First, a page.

Australia is believed to be the oldest continent in the world and in many ways the heart and soul of this country lies in her quiet, isolated and sacred center. You’ve been living in Alice Springs for one year now – how does the environmental and cultural landscape inform your practice?

Central Australia has made a huge impact on my practice, particularly philosophically. It has made me question a lot of aspects of my practice, most notably intent and sensitivity. My works have become more critical of my relationship with the landscape, as a way to navigate the guilt of appreciation of a land – a land who’s history of neglect, abuse and removal from its traditional owners and custodians, is intertwined with my settler heritage.

Can you give us an insight to your art practice? I mostly like to paint studies plein air, depending on how bad the flies are – and the heat.

These works are gouache and oil pastel on paper. I then take them back to the studio and amalgamate my experience on larger surfaces of usually ply, and  sometimes canvas. I am incredibly inspired by the colours of the landscape, especially out here (in Central Australia). The vibrancy of my palette reflects that, but also, I use these often oversaturated colours to depict that sense of dreamlike wonder when one is in awe, viewing and admiring a truly unique and incredibly majestic landscape.

This past summer in Australia has left indelible scars on communities, wildlife and the land. How has this impacted on your body of work for the group exhibition Australia Living Land?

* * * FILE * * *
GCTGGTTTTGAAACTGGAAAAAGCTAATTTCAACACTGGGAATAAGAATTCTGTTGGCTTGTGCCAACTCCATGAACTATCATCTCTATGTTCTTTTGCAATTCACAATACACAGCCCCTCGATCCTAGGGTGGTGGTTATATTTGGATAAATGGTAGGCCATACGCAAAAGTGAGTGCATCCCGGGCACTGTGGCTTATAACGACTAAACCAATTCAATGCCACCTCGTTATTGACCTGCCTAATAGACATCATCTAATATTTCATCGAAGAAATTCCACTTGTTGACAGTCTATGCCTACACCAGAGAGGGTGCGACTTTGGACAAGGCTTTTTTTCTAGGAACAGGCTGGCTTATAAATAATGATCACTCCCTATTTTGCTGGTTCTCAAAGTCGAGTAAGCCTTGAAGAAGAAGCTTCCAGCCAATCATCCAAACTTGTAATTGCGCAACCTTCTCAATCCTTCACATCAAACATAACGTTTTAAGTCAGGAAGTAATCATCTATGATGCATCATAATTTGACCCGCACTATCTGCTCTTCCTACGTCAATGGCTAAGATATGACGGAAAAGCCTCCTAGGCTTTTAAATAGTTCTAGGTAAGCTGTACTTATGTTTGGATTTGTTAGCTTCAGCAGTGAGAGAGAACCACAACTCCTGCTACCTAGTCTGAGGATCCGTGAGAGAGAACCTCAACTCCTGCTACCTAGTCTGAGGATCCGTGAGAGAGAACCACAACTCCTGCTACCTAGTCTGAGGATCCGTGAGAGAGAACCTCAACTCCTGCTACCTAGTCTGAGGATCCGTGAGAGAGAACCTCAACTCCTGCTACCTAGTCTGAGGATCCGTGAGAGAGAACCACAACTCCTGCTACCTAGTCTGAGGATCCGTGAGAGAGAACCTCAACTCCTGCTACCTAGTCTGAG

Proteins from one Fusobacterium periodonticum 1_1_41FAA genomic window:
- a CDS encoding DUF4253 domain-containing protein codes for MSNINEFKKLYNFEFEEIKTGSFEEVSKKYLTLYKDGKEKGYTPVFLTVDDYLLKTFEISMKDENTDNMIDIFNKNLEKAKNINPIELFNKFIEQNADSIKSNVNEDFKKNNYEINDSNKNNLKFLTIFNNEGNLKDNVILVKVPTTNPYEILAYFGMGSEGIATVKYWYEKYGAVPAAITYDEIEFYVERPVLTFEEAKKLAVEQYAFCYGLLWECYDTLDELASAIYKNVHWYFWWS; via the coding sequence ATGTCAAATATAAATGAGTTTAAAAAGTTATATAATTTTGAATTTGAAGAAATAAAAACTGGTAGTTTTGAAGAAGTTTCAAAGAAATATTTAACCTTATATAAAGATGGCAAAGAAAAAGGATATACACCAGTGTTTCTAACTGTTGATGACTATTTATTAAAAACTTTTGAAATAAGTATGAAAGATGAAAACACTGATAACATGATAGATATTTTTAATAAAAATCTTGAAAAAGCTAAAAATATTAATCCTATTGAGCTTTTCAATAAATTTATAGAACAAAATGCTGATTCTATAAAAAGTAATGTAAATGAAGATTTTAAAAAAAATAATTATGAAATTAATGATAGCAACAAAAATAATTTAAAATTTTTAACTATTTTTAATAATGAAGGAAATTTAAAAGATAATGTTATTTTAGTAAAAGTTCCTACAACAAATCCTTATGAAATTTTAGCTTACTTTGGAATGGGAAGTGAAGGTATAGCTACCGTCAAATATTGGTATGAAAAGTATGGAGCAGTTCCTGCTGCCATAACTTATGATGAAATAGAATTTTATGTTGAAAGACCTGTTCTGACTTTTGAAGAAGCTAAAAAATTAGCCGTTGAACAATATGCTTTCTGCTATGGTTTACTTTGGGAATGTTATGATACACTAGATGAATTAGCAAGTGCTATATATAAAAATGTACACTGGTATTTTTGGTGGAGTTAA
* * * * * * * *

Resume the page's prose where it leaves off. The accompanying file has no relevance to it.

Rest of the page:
The works I have painted for this exhibition depict my various encounters with the Australian landscape this summer, from thick smoke haze and pyro cumulonimbus storms on the south coast, to dust storms, and flooding of the rivers in Central Australia. My depiction of recent climate events are limited in my works due to sensitivity of communities, and my own processing, and everything I have painted has been from my  experiences on the South Coast.

Although your work embraces the temperament and striking natural beauty of this country. I believe your art practice is exploring something deeper than the visual. 

Yes, my practice is a critical analysis and personal investigation of my relationship with the Australian landscape. I suppose this is and will always be through an inevitable lens of colonialism, whether it be climatic, identity, or other environmental issues that I am depicting. However, there is always hope that my work sparks at least conversation with someone or anyone that views it, or helps my viewers think more deeply and sensitively about their place and their intent in the Australian landscape.

AUSTRALIA Living Land

567 – 569 Victoria Street, Abbotsford VIC 3067.

Opening Saturday 14th March (10 am – 3 pm) through to Thursday 16th April 2020.